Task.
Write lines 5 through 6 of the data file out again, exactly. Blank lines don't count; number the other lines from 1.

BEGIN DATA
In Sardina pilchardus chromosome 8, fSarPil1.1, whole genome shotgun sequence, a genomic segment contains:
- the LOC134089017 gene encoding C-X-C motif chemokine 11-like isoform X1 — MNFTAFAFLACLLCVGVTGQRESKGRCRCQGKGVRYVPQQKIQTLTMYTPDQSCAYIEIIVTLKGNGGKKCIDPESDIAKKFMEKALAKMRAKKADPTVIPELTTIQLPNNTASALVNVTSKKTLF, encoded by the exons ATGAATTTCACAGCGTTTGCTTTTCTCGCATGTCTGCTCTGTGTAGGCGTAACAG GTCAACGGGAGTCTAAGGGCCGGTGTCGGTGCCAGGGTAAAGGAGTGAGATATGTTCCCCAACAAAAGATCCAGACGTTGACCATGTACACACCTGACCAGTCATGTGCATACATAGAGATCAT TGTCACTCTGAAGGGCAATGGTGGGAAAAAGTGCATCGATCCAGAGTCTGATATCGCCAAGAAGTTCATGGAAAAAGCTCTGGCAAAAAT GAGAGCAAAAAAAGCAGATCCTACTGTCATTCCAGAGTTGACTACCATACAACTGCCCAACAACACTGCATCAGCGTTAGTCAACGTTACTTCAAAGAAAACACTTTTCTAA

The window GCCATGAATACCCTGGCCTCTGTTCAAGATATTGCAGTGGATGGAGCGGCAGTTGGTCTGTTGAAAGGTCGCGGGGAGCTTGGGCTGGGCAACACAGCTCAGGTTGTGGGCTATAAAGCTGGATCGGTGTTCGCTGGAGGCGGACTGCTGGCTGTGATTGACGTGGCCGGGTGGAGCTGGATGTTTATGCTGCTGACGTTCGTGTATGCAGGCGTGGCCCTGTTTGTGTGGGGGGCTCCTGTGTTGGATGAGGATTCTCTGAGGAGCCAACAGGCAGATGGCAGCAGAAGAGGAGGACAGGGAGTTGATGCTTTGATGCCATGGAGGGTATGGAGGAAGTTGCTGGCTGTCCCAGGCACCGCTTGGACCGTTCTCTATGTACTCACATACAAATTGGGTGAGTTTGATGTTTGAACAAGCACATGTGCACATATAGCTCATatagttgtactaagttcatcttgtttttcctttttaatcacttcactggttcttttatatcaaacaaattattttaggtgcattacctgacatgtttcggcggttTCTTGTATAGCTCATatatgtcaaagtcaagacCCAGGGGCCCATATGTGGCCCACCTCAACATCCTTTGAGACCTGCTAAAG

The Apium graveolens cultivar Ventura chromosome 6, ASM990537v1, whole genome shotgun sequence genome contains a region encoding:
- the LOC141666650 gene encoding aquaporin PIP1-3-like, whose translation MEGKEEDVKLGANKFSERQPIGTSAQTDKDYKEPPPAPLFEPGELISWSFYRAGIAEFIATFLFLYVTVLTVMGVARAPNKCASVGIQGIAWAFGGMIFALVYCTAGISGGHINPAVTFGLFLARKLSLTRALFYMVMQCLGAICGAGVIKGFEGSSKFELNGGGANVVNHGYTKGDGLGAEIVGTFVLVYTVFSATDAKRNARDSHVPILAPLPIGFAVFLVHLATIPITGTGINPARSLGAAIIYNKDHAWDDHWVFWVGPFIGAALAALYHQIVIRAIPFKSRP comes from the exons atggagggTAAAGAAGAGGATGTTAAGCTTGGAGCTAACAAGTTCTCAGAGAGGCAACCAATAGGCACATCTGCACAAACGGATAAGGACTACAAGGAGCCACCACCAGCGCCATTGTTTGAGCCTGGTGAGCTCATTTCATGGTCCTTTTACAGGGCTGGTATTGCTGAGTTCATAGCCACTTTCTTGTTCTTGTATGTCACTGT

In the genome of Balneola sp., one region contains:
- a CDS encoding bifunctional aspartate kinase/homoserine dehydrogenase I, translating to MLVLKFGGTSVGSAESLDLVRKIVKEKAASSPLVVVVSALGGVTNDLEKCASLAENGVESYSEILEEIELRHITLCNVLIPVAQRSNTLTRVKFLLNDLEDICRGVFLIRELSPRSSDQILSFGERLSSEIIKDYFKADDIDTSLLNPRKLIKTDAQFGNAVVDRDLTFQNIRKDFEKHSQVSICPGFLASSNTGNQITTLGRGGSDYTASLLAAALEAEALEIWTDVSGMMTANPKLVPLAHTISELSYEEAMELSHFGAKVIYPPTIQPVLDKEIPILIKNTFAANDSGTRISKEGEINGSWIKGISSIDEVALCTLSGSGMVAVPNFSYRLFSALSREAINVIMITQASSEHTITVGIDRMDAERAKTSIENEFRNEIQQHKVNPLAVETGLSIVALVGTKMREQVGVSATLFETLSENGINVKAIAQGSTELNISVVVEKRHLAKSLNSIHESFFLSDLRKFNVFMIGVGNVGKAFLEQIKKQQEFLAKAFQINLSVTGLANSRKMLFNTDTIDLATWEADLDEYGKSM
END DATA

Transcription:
- the LOC141666650 gene encoding aquaporin PIP1-3-like, whose translation MEGKEEDVKLGANKFSERQPIGTSAQTDKDYKEPPPAPLFEPGELISWSFYRAGIAEFIATFLFLYVTVLTVMGVARAPNKCASVGIQGIAWAFGGMIFALVYCTAGISGGHINPAVTFGLFLARKLSLTRALFYMVMQCLGAICGAGVIKGFEGSSKFELNGGGANVVNHGYTKGDGLGAEIVGTFVLVYTVFSATDAKRNARDSHVPILAPLPIGFAVFLVHLATIPITGTGINPARSLGAAIIYNKDHAWDDHWVFWVGPFIGAALAALYHQIVIRAIPFKSRP comes from the exons atggagggTAAAGAAGAGGATGTTAAGCTTGGAGCTAACAAGTTCTCAGAGAGGCAACCAATAGGCACATCTGCACAAACGGATAAGGACTACAAGGAGCCACCACCAGCGCCATTGTTTGAGCCTGGTGAGCTCATTTCATGGTCCTTTTACAGGGCTGGTATTGCTGAGTTCATAGCCACTTTCTTGTTCTTGTATGTCACTGT

In the genome of Balneola sp., one region contains: